Scientists estimate that this world treasure is sinking about  6.4 cm   (2 1 / 2   IN .) per  decade. Flooding is the most urgent problem. A plan to hold back the rising Adriatic with a system of mobile underwater barriers has met with controversy, and at any rate won’t be completed until at least 2011.

Set on 118 separate islands, dredged out of a marshy lagoon and shored up on wooden pylons, Venice floats upon the Adriatic Sea like a mirage. Amsterdam and Bruges and a few other European cities may have a network of canals draining their cityscape, but in  Venice  the  canals  are  the  cityscape—creating land to go with it was an engineering triumph over nature.

Nature,  however,  has  a  way  of  striking back. In the first decade of the 20th century, the  city’s  central  piazza,  St.  Mark’s  Square, flooded less than 10 times a year, but by the 1980s it generally was underwater 40 times a  year.  In  recent  years,  the  problem  has grown even more acute, with as many as 40 floods   between   September   and   March alone.

Unlike other canal cities, Venice has no streets at all, only canals (more than 150 of them) and paved walkways. Motor launches and  anachronistic  black  gondolas  are  the way  to  get  around  town—that  and  walk-ing,  which  usually  means  getting  lost  in  a maze  of  narrow  stone  lanes  and  high-arched bridges. Perplexing as it is, that layout  was  a  matter  of  necessity—buildings were erected wherever land seemed solid enough, while winding channels between the  islands  became  the  major  canals,  like the sinuous Grand Canal, or the unbridged (cross it by ferry) Giudecca channel.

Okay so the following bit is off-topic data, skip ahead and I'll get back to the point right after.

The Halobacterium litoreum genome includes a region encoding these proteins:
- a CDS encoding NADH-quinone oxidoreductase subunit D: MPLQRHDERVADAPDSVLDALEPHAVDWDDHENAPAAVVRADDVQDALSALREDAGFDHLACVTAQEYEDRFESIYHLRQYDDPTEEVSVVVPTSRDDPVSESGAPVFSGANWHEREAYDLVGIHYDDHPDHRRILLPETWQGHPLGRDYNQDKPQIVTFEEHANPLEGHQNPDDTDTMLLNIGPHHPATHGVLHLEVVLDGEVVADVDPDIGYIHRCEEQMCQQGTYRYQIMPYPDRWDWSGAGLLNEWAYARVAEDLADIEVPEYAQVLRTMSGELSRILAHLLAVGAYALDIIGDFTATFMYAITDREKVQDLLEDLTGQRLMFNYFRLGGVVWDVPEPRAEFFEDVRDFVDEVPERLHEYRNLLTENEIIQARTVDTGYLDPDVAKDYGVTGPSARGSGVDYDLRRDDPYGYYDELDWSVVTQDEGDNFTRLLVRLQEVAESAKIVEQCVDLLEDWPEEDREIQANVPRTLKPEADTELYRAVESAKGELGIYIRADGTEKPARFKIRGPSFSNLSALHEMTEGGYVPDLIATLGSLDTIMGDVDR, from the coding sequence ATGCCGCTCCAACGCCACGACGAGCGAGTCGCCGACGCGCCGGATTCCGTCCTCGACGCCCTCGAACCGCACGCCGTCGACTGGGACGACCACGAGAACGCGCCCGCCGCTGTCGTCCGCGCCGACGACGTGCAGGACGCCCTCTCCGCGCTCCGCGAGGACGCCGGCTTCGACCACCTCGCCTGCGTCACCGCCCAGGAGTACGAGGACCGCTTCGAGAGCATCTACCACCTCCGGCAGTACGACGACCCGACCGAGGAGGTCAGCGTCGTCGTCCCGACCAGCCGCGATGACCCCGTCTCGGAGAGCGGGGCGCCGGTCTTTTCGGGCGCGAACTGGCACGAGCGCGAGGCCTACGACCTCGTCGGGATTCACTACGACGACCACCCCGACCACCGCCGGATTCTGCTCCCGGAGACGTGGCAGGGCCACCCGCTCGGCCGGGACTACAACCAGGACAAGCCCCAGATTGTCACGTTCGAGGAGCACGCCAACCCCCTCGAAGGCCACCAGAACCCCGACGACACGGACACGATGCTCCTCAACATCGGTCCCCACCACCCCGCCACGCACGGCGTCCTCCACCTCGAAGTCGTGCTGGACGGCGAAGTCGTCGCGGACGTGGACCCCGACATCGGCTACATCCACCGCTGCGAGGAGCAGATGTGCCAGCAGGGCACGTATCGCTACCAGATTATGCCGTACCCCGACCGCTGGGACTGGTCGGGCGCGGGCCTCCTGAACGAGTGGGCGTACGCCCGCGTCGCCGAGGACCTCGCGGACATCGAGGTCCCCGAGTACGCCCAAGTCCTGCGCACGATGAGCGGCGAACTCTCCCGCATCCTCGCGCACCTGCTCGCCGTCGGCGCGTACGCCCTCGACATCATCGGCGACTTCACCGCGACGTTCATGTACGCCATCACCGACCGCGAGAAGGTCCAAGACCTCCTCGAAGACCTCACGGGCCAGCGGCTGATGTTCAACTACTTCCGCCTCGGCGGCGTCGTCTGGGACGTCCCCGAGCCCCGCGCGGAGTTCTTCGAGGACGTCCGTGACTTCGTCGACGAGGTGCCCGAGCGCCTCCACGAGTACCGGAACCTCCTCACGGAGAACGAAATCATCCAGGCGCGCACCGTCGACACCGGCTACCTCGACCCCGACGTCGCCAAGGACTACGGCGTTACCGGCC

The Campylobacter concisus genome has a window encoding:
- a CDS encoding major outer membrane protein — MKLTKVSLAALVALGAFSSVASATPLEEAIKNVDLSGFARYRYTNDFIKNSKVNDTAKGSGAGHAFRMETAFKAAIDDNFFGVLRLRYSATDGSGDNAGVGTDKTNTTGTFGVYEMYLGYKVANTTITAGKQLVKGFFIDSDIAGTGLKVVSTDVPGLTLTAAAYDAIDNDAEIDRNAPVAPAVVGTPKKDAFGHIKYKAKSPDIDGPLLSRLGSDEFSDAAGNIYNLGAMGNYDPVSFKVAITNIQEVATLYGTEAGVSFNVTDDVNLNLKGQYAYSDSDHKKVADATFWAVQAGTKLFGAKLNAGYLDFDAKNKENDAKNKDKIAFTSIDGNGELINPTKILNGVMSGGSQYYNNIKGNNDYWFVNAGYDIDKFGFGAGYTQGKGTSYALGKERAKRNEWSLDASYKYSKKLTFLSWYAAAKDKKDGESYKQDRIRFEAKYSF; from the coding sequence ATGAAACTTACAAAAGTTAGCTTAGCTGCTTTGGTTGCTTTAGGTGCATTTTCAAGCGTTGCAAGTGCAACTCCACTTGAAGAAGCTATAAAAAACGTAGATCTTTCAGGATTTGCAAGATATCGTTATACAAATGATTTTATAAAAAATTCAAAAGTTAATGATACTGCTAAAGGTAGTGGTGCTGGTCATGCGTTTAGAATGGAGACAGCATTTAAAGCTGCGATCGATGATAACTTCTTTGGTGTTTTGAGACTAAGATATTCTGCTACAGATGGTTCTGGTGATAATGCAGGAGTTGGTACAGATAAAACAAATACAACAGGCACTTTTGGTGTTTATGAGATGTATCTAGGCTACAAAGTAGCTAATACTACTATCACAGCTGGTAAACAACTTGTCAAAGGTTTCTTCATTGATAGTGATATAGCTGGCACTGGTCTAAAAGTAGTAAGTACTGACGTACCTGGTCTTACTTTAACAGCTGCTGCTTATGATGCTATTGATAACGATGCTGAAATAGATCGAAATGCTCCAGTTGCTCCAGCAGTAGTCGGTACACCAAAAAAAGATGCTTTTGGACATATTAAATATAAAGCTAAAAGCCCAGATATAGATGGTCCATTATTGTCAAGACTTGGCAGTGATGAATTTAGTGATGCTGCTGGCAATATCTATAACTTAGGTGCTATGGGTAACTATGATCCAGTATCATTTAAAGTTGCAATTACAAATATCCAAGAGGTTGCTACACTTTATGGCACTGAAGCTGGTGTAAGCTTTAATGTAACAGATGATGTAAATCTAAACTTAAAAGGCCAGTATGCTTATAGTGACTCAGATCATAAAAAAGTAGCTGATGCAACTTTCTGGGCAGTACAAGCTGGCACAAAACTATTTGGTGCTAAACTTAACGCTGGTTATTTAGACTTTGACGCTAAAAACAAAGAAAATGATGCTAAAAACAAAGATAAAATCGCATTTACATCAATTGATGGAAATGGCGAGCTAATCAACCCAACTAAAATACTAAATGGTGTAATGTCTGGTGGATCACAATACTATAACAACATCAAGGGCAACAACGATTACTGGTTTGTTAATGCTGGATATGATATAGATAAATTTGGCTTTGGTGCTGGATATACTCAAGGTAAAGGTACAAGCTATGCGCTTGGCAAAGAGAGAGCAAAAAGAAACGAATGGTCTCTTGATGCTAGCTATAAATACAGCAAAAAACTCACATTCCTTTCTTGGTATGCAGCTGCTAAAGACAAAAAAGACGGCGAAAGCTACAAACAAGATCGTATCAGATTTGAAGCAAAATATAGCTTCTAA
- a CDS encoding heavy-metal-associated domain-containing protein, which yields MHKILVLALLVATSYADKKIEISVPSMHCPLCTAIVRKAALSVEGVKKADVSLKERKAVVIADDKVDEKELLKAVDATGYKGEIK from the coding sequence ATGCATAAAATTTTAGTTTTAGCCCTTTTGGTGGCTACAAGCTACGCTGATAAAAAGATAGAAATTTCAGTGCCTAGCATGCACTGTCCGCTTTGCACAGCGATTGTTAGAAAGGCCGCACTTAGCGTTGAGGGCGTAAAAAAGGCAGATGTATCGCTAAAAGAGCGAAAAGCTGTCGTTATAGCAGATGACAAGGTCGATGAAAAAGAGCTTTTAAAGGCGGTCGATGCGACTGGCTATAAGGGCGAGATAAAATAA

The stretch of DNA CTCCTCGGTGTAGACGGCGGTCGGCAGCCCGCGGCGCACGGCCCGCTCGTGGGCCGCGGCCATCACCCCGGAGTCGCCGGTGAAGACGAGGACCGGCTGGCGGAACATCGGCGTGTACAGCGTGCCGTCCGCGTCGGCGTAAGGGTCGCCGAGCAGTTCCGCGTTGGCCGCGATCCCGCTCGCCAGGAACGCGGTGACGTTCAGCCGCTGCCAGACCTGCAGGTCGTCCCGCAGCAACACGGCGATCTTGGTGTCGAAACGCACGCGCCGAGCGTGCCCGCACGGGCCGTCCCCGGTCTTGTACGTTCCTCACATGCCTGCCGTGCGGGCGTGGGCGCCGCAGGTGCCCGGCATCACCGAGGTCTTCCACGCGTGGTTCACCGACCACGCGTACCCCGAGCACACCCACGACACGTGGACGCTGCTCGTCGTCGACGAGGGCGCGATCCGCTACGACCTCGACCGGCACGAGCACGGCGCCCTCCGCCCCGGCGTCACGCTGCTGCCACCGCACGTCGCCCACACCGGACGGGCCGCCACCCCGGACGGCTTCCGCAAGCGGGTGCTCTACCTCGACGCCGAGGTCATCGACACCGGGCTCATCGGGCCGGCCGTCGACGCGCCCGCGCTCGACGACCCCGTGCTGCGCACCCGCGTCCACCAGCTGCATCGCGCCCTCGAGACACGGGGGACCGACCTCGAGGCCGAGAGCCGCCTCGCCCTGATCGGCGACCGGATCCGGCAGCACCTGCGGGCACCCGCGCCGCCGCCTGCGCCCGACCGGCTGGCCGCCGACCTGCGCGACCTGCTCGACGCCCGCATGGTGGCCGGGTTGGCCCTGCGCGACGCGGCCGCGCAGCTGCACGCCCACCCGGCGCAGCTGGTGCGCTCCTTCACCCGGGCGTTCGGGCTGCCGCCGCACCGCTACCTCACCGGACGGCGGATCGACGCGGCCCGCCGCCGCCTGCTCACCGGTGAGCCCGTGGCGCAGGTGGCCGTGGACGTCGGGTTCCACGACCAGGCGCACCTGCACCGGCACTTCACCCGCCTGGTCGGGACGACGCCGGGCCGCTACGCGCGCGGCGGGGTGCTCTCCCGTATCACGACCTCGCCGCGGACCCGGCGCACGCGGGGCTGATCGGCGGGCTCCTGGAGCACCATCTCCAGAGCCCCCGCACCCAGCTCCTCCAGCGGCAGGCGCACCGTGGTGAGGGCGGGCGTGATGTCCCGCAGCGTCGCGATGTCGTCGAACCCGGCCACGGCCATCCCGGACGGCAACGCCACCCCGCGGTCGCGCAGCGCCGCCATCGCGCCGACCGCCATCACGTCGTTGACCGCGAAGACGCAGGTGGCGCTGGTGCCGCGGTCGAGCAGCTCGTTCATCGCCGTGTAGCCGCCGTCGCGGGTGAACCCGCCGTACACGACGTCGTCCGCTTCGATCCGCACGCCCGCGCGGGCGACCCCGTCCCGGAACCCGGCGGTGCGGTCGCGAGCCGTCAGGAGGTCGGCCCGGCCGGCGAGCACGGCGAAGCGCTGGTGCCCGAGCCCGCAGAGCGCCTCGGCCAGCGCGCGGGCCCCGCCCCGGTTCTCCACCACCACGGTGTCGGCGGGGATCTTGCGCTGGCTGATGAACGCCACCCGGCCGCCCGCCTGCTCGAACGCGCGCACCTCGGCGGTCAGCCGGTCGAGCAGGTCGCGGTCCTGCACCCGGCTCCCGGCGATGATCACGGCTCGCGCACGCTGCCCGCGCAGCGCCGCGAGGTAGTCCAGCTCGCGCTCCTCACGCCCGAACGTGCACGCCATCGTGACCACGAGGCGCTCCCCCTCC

Most  tourists  simply  mill  around  the colonnaded  Piazza  San  Marco—arguably the  loveliest  public  space  in  the  world—and file through the guidebook must-sees: St.  Mark’s  Basilica,  a  glorious  Byzantine church  with  glittering  gold  mosaics;  the iconic Campanile bell-tower; and next to it the exotic Doge’s Palace, with its Arabian Nights  facade.  But  getting  beyond  San Marco  is  essential  to  understand  Venice. Cruise  the  Grand  Canal,  lined  with  Venetian Gothic pallazzi; stroll around the city, popping into obscure churches and browsing  street  markets.  Hop  on  a  vaporetto and  visit  the  outlying  islands—Murano, home  of  exquisite  glass  makers;  Burano, the island of lace makers; or the Lido, Venice’s local beachfront.

Every time I visit Venice, I’m struck by its unique sensory impact, all of it expressing the  watery  essence  of  the  city.  There’s  a constant murmur of water lapping against stone;  the  very  air  feels  magically  moist against  your  skin.  Then  there’s  that  faint scent  of  decay,  a  blend  of  rotting  foundations,   crumbling   plaster,   and   sediment slushing around the canal floors. Somehow it   manages   to   be   intensely   evocative, even magical. It’s the sheer Venice-ness of Venice—and it can never be reproduced.